When mighty American institutions failed one by one in this pandemic, the Americans failed to turn to their mightiest institution – the markets. So caught were they lamenting an imminently lamentable federal response, so frustrated were they by their leader, an Emperor Nero on Hydroxychloroquine, that they forgot about doers like the God-fearing Jesse Singh. So focused were they on their weaknesses, that the Americans forgot their strength.
Markets aren’t the panacea for many things in health care, such as ventilators, even if the moonraker, Elon Musk, once offered to build them. But markets are capable of supplying cheap items whose use follows the power law. In bazaars in India, surgical masks sell for four cents. Each mask is washed and rinsed and used for a week! Alas, we focused on sophisticated ventilators, not cheap masks. How cheaply might ventilators have been avoided? Musk was ridiculed for naively suggesting that he could solve the ventilator shortage. The joke was actually on us.
In the 2005 Tsunami in the Indian Ocean, coastal animals fled to safety well before the tidal waves emerged. They sensed calamity. The market sensed an impending calamity in February, even as the WHO struggled to grade COVID-19’s threat, and many American experts remained anchored on the seasonal flu. J.M. Keynes, Hayek’s intellectual adversity, wrote about the importance of animal spirits – or consumer confidence – for the economy. The market began closing well before the technocrats recommended that they be closed. The market predicted the experts’ expertise.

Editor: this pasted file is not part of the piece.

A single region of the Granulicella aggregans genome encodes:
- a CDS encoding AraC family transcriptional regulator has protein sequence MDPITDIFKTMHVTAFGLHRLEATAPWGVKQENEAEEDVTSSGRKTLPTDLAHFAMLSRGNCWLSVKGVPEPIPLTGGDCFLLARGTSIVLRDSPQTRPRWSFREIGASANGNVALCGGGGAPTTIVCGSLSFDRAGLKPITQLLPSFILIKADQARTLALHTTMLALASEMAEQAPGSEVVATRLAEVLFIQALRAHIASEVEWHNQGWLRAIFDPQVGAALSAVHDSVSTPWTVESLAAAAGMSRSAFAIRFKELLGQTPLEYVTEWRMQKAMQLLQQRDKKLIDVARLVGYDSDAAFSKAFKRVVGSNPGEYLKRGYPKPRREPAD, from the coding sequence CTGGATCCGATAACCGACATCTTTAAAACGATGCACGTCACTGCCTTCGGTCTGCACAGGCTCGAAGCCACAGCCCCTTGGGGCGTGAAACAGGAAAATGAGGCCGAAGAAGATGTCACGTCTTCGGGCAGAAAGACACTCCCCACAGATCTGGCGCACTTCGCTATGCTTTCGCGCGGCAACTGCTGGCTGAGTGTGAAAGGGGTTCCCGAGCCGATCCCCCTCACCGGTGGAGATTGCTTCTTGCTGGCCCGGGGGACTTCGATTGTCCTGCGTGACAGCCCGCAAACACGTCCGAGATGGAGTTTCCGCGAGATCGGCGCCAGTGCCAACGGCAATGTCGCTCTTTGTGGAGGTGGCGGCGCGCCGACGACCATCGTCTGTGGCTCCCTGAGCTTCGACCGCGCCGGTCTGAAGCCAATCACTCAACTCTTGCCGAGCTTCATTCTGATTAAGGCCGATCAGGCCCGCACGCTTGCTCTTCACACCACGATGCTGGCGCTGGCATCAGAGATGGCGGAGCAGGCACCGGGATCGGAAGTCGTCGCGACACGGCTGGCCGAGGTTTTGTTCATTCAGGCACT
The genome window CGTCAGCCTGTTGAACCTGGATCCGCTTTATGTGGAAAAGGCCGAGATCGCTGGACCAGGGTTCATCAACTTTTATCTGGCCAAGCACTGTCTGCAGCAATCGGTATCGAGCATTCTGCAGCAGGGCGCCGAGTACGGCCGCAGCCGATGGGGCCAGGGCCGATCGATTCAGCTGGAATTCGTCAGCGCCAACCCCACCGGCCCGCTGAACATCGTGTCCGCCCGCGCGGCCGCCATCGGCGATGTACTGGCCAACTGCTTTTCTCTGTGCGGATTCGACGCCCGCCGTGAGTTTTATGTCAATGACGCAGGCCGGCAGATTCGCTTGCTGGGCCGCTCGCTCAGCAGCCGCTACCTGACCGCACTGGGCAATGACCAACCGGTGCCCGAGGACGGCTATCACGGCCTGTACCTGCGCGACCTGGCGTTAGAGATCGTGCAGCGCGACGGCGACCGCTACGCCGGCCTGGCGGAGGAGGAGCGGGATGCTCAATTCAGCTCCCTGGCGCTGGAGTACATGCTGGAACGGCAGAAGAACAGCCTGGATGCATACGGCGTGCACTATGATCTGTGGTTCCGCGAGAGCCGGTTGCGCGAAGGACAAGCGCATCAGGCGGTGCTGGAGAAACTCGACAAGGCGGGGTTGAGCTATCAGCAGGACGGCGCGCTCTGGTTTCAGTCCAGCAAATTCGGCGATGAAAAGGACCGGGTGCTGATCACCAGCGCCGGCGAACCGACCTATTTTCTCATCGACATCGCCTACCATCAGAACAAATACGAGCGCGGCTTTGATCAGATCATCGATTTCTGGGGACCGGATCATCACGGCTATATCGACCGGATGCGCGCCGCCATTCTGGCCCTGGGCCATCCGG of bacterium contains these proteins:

Jesse doesn’t care about the politicization of masks. He doesn’t ask if masks work. He’s masked not to sell them but because he must be masked. If there was little demand for masks, he’d have sold something else in this pandemic. As to his being right about its demand, he defers credit.
“Jo Wahe Guru ki marzi,” he says. It’s all up to God.